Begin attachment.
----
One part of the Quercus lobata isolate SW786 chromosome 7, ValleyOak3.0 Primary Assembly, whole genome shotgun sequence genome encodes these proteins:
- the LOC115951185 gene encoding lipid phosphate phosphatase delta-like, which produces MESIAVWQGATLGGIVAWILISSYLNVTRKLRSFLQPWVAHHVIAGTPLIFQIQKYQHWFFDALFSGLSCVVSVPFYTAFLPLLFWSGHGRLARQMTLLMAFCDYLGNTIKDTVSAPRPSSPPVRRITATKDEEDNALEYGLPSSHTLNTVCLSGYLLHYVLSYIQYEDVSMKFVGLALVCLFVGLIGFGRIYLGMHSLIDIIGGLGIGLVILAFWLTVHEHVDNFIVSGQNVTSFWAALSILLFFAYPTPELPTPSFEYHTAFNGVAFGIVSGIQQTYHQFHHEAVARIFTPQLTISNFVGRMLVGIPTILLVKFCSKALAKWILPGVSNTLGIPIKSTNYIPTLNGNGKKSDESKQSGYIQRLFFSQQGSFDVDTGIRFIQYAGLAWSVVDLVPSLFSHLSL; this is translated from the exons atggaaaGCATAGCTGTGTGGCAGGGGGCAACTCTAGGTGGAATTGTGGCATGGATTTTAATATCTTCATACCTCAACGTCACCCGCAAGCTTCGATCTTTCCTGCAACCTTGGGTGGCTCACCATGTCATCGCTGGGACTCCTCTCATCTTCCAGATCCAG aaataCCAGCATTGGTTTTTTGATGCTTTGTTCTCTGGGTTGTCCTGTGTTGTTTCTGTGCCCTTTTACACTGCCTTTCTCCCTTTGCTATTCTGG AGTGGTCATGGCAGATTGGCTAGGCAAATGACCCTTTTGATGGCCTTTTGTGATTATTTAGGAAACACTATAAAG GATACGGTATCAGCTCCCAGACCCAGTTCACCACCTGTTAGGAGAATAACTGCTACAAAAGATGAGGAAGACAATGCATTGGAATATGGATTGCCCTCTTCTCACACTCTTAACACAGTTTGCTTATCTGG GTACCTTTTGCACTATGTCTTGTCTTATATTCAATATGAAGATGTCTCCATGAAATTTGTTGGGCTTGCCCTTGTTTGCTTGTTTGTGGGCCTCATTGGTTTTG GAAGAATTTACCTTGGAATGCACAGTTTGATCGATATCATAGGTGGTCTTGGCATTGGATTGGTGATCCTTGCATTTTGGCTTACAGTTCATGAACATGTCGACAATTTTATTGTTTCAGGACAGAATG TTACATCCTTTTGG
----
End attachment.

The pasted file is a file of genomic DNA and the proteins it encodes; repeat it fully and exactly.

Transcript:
One part of the Quercus lobata isolate SW786 chromosome 7, ValleyOak3.0 Primary Assembly, whole genome shotgun sequence genome encodes these proteins:
- the LOC115951185 gene encoding lipid phosphate phosphatase delta-like, which produces MESIAVWQGATLGGIVAWILISSYLNVTRKLRSFLQPWVAHHVIAGTPLIFQIQKYQHWFFDALFSGLSCVVSVPFYTAFLPLLFWSGHGRLARQMTLLMAFCDYLGNTIKDTVSAPRPSSPPVRRITATKDEEDNALEYGLPSSHTLNTVCLSGYLLHYVLSYIQYEDVSMKFVGLALVCLFVGLIGFGRIYLGMHSLIDIIGGLGIGLVILAFWLTVHEHVDNFIVSGQNVTSFWAALSILLFFAYPTPELPTPSFEYHTAFNGVAFGIVSGIQQTYHQFHHEAVARIFTPQLTISNFVGRMLVGIPTILLVKFCSKALAKWILPGVSNTLGIPIKSTNYIPTLNGNGKKSDESKQSGYIQRLFFSQQGSFDVDTGIRFIQYAGLAWSVVDLVPSLFSHLSL; this is translated from the exons atggaaaGCATAGCTGTGTGGCAGGGGGCAACTCTAGGTGGAATTGTGGCATGGATTTTAATATCTTCATACCTCAACGTCACCCGCAAGCTTCGATCTTTCCTGCAACCTTGGGTGGCTCACCATGTCATCGCTGGGACTCCTCTCATCTTCCAGATCCAG aaataCCAGCATTGGTTTTTTGATGCTTTGTTCTCTGGGTTGTCCTGTGTTGTTTCTGTGCCCTTTTACACTGCCTTTCTCCCTTTGCTATTCTGG AGTGGTCATGGCAGATTGGCTAGGCAAATGACCCTTTTGATGGCCTTTTGTGATTATTTAGGAAACACTATAAAG GATACGGTATCAGCTCCCAGACCCAGTTCACCACCTGTTAGGAGAATAACTGCTACAAAAGATGAGGAAGACAATGCATTGGAATATGGATTGCCCTCTTCTCACACTCTTAACACAGTTTGCTTATCTGG GTACCTTTTGCACTATGTCTTGTCTTATATTCAATATGAAGATGTCTCCATGAAATTTGTTGGGCTTGCCCTTGTTTGCTTGTTTGTGGGCCTCATTGGTTTTG GAAGAATTTACCTTGGAATGCACAGTTTGATCGATATCATAGGTGGTCTTGGCATTGGATTGGTGATCCTTGCATTTTGGCTTACAGTTCATGAACATGTCGACAATTTTATTGTTTCAGGACAGAATG TTACATCCTTTTGG